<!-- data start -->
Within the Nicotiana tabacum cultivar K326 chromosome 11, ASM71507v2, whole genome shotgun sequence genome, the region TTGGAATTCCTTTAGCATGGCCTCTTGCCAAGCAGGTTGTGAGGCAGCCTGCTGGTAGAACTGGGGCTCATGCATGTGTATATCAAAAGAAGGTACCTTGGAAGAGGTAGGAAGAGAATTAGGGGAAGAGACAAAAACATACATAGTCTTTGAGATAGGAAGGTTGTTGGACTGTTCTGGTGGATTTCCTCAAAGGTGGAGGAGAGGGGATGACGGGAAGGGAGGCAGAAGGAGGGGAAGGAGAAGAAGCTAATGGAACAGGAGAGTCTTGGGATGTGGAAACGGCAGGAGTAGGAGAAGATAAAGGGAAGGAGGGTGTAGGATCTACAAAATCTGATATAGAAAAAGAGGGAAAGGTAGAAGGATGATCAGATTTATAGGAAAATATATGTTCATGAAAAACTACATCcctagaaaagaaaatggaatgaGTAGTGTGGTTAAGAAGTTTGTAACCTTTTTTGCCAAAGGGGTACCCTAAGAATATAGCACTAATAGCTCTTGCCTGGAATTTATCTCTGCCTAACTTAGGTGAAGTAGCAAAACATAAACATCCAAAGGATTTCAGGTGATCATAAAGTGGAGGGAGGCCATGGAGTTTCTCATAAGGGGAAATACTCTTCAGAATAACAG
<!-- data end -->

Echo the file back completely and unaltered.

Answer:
Within the Nicotiana tabacum cultivar K326 chromosome 11, ASM71507v2, whole genome shotgun sequence genome, the region TTGGAATTCCTTTAGCATGGCCTCTTGCCAAGCAGGTTGTGAGGCAGCCTGCTGGTAGAACTGGGGCTCATGCATGTGTATATCAAAAGAAGGTACCTTGGAAGAGGTAGGAAGAGAATTAGGGGAAGAGACAAAAACATACATAGTCTTTGAGATAGGAAGGTTGTTGGACTGTTCTGGTGGATTTCCTCAAAGGTGGAGGAGAGGGGATGACGGGAAGGGAGGCAGAAGGAGGGGAAGGAGAAGAAGCTAATGGAACAGGAGAGTCTTGGGATGTGGAAACGGCAGGAGTAGGAGAAGATAAAGGGAAGGAGGGTGTAGGATCTACAAAATCTGATATAGAAAAAGAGGGAAAGGTAGAAGGATGATCAGATTTATAGGAAAATATATGTTCATGAAAAACTACATCcctagaaaagaaaatggaatgaGTAGTGTGGTTAAGAAGTTTGTAACCTTTTTTGCCAAAGGGGTACCCTAAGAATATAGCACTAATAGCTCTTGCCTGGAATTTATCTCTGCCTAACTTAGGTGAAGTAGCAAAACATAAACATCCAAAGGATTTCAGGTGATCATAAAGTGGAGGGAGGCCATGGAGTTTCTCATAAGGGGAAATACTCTTCAGAATAACAG